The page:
Black Jumping Salamander
Species Description: Wake D. B, and Johnson J. D. (1989). “A New Genus and Species of Plethodontid Salamander from Chiapas, Mexico”. Natural History Museum of Los Angeles County, 411, 1-10
© 2019 Wouter Beukema (1 of 2)
I. Niger is long and slender, males reaching a maximum of 59.7 mm and females reaching 58.9. The tail is long and strongly tapered. Head is broad and flat with a large amount of very small premaxillary-maxillary teeth (ranging from 78-150). Vomerine teeth are also high in number, ranging from 31-52. The small vomerine teeth are arranged in a long series that is a flattened curve lying almost perpendicular to the midline. Males have a round mental gland that never reaches a diameter of more than one-third the width of the head. Head is broader than the body. A postorbital groove is present posteriorly behind the eye and meets with the nuchal groove. The tongue is not attached anteriorly and is the typical boletoid form found in the supergenus Bolitoglossa.
Coloration in this species is a solid glossy black (by day) to brown (at night). There is a small amount of white pigment in the snout region with red-tinted toe tips (may not be pigment, but rather a lack of pigment which allows for the vascularized tissue underneath to be seen more easily). Nasolabial protuberances are white-tipped.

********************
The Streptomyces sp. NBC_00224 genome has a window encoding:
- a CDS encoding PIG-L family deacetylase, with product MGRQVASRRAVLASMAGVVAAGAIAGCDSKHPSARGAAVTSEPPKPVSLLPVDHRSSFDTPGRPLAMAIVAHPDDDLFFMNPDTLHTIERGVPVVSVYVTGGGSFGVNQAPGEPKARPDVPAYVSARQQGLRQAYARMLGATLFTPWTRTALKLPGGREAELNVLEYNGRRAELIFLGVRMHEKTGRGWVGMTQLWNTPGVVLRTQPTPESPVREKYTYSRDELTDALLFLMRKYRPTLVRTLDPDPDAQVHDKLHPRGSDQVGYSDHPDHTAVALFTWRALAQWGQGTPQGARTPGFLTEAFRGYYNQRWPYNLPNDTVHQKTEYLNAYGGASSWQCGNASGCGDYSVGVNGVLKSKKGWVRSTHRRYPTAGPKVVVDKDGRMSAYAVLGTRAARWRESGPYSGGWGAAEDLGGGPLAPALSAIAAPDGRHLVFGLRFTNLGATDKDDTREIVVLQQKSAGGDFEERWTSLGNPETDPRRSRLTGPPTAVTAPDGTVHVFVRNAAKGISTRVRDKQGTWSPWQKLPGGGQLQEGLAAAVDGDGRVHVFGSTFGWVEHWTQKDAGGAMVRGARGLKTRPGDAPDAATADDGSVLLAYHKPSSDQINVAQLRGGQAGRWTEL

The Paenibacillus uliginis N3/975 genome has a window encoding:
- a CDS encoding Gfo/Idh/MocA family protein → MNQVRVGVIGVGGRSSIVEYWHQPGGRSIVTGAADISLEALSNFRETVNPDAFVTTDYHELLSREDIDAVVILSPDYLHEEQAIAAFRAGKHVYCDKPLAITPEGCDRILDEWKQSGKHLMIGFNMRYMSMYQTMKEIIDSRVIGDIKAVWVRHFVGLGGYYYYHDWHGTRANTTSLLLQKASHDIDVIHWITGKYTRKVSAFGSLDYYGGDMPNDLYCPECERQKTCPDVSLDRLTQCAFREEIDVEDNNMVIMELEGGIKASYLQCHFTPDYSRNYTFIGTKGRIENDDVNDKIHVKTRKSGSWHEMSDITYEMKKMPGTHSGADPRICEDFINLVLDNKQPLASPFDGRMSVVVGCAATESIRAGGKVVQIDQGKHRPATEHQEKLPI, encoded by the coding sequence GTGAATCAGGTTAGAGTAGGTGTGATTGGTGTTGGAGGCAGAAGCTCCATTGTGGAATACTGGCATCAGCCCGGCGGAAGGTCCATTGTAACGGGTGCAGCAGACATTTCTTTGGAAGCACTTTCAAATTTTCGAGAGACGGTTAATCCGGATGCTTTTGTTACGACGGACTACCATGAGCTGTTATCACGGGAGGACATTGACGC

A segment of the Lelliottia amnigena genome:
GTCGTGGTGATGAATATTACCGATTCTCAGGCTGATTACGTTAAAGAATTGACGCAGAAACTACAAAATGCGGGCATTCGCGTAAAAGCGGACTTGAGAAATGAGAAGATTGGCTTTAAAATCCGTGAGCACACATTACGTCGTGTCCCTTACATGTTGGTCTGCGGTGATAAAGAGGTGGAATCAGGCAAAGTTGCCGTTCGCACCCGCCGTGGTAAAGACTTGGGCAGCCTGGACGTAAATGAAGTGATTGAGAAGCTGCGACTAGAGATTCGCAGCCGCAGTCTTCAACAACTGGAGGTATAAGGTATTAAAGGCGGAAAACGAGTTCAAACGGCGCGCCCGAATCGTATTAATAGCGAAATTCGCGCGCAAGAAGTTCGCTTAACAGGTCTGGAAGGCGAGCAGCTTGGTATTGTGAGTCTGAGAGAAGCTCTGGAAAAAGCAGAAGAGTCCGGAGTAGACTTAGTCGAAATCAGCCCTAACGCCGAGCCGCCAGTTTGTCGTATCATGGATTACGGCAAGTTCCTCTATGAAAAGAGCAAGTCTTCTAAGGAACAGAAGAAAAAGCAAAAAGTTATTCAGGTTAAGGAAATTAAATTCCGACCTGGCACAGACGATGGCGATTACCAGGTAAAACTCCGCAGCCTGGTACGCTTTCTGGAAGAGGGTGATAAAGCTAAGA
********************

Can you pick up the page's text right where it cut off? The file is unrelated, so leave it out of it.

Distribution and Habitat
Life History, Abundance, Activity, and Special Behaviors
Possible reasons for amphibian decline
General habitat alteration and loss
Wake, D.B., and Johnson, J.D. (1989). ''A new genus and species of plethodontid salamander from Chiapas, Mexico.'' Contributions in Science, Natural History Museum of Los Angeles County, 411, 1-10.
Written by Raul E. Diaz (lissamphibia AT gmail.com), AWeb
First submitted 2004-12-14
Edited by Tate Tunstall (2007-10-01)
Species Account Citation: AmphibiaWeb 2007 Ixalotriton niger: Black Jumping Salamander <http://amphibiaweb.org/species/4082> University of California, Berkeley, CA, USA. Accessed Jan 15, 2021.
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Citation: AmphibiaWeb. 2021. <http://amphibiaweb.org> University of California, Berkeley, CA, USA. Accessed 15 Jan 2021.
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